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A record we don't want: Toronto leads Canada in child poverty

File photo of children in a classroom. CITYNEWS.

This is one record we don’t want: Toronto leads Canada in child and youth poverty.

According to a new study, more than a quarter of the city’s children, or 29 per cent, live in low-income households. Child poverty is next highest in Montreal at 25 per cent and Winnipeg at 24 per cent. Toronto also has the highest child poverty rate in the Greater Toronto and Hamilton Area, followed by Hamilton at 22 per cent and Peel at 21 per cent.

“It is shameful that our leaders have allowed widespread poverty of young people to continue,” Michael Polanyi of the Children’s Aid Society of Toronto said in a statement.

“Until all levels of government make poverty reduction a priority, the success of tens of thousands of young people will remain at risk.”

A chart shows the level of child poverty in different Canadian cities. Photo via SocialPlanningToronto.org.
A chart shows the level of child poverty in different Canadian cities. Photo via SocialPlanningToronto.org.

 

With 29 per cent of children living in poverty in Toronto, that’s more than the number of working-age adults, at 24 per cent. In fact, children are the most at-risk age group. The same study found 10 per cent of seniors live in poverty.

The report, from Children’s Aid Society of Toronto and other anti-poverty groups, looked at Statistics Canada data from 2013 and found little change from previous years.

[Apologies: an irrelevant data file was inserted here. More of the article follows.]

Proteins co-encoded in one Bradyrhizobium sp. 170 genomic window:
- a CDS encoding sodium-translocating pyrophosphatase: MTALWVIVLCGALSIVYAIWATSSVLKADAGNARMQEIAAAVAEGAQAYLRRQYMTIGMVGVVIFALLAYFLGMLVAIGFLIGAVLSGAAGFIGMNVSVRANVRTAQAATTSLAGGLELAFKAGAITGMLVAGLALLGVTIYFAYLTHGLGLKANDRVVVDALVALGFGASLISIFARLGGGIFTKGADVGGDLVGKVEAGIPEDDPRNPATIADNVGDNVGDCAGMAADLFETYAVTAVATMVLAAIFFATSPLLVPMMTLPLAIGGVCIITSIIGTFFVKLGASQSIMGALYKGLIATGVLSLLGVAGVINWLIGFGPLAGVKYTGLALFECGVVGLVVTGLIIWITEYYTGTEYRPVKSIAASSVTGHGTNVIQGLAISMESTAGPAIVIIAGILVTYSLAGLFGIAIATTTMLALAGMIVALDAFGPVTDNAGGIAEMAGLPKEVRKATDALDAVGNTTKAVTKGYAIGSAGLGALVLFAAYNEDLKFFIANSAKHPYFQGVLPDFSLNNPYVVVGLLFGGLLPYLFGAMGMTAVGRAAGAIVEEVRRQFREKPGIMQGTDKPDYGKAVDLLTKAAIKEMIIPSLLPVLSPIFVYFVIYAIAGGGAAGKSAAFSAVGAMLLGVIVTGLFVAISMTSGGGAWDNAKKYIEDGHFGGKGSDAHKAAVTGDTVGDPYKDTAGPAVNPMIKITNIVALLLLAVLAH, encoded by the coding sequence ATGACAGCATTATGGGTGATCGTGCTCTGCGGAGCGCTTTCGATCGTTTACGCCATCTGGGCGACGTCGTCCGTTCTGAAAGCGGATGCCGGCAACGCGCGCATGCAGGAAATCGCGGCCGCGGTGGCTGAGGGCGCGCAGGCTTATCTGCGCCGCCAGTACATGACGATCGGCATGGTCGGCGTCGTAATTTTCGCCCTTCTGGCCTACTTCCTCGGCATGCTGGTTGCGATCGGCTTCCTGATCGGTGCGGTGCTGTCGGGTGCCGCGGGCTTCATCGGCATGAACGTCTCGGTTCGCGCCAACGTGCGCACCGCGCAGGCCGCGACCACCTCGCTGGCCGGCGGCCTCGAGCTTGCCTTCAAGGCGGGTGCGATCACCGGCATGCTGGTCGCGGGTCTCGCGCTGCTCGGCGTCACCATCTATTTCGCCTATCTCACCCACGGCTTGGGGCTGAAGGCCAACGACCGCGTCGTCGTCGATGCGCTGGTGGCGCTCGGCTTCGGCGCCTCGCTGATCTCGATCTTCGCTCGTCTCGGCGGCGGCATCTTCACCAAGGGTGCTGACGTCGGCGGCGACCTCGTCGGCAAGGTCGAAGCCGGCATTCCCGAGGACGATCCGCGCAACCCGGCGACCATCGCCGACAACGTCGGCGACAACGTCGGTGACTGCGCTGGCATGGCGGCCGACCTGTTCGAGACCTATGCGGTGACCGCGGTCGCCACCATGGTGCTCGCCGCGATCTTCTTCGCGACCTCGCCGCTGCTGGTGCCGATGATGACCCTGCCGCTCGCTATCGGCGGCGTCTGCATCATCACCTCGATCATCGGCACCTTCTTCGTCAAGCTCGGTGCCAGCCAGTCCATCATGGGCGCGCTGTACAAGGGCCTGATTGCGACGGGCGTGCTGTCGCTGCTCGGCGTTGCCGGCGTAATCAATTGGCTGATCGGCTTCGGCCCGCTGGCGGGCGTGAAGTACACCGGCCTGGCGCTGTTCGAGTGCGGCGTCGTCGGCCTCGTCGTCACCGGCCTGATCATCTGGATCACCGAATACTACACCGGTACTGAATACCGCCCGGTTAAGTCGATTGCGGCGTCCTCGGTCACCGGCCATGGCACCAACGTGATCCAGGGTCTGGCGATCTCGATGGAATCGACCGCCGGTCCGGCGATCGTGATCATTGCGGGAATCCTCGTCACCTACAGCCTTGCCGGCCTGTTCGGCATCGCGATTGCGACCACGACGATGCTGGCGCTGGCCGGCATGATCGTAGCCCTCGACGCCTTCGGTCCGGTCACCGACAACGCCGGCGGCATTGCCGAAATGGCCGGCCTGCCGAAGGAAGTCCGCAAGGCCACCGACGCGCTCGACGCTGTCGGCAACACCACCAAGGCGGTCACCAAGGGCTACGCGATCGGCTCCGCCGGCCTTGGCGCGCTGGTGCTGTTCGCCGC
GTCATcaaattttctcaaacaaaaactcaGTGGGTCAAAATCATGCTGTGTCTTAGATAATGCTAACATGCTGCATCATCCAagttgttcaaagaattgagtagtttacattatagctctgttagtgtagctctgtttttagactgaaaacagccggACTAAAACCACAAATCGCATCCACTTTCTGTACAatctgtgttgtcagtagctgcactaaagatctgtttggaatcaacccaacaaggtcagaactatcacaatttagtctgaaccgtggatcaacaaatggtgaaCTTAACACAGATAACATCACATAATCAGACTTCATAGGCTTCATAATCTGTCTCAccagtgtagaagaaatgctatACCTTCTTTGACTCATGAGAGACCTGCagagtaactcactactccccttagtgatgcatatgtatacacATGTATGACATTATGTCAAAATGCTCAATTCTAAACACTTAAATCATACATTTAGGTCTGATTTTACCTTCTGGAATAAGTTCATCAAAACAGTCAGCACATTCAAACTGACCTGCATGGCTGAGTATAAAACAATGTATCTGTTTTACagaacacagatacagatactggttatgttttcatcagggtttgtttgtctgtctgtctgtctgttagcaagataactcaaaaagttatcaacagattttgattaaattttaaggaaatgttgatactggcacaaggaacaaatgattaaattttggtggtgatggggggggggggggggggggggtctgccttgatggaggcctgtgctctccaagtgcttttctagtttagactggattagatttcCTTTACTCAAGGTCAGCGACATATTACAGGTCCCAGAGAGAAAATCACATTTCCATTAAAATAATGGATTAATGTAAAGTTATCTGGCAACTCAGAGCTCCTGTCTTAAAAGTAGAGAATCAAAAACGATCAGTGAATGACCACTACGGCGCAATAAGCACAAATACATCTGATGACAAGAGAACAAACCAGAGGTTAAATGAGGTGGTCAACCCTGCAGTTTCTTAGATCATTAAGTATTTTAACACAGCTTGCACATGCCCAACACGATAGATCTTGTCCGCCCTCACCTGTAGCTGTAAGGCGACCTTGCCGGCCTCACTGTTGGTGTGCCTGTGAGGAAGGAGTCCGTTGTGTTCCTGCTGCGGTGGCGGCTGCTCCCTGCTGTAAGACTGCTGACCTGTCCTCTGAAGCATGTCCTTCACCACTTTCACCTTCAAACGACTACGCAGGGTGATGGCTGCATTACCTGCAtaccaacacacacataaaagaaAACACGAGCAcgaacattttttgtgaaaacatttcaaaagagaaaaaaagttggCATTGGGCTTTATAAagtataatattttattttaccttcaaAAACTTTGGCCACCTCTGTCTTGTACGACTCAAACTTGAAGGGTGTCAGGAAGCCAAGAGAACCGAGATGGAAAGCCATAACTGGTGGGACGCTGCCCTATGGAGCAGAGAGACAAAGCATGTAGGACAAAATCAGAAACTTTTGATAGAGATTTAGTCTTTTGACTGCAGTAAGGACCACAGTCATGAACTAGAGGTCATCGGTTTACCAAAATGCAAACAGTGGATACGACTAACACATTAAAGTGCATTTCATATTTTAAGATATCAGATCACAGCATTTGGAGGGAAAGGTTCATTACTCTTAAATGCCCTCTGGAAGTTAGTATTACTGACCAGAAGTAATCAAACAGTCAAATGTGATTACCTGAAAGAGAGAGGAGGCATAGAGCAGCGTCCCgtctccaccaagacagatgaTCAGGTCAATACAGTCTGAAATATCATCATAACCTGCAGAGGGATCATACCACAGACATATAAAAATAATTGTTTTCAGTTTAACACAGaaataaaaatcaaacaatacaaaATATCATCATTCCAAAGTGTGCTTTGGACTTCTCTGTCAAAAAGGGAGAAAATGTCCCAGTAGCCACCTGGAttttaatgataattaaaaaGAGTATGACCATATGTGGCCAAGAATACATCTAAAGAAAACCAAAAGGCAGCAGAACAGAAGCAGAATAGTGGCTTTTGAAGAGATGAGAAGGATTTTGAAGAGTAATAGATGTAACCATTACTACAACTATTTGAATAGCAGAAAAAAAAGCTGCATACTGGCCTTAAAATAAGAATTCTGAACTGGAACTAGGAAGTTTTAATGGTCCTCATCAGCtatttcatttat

Now, as then, approximately 144,000 children and youth live in poverty, and it’s fairly obvious where those children will be found.

Children in some Toronto neighbourhoods are up to 10 times more likely to live in poverty, with the child poverty rate is over 50 per cent in Regent Park, Moss Park, Oakridge and Thorncliffe Park.

It is less than five per cent in Lawrence Park North and Kingsway South.

A chart shows the level of child poverty compared to adult and senior poverty in Toronto. Photo via SocialPlanningToronto.org.
A chart shows the level of child poverty compared to adult and senior poverty in Toronto. Photo via SocialPlanningToronto.org.

 

Children of colour, Indigenous children, children from single-parent and/or newcomer families, and children with disabilities are more likely to experience poverty in Toronto, the study found.

“The large and persistent neighbourhood and racial gap in children’s economic conditions and opportunities is alarming,” said Anita Khanna of Family Service Toronto and Campaign 2000.

Khanna said the city should adopt “a comprehensive and bold poverty reduction strategy this fall and making action a priority in the city’s 2016 budget.”

The executive committee is expected to vote on a poverty-reduction strategy on Oct. 20.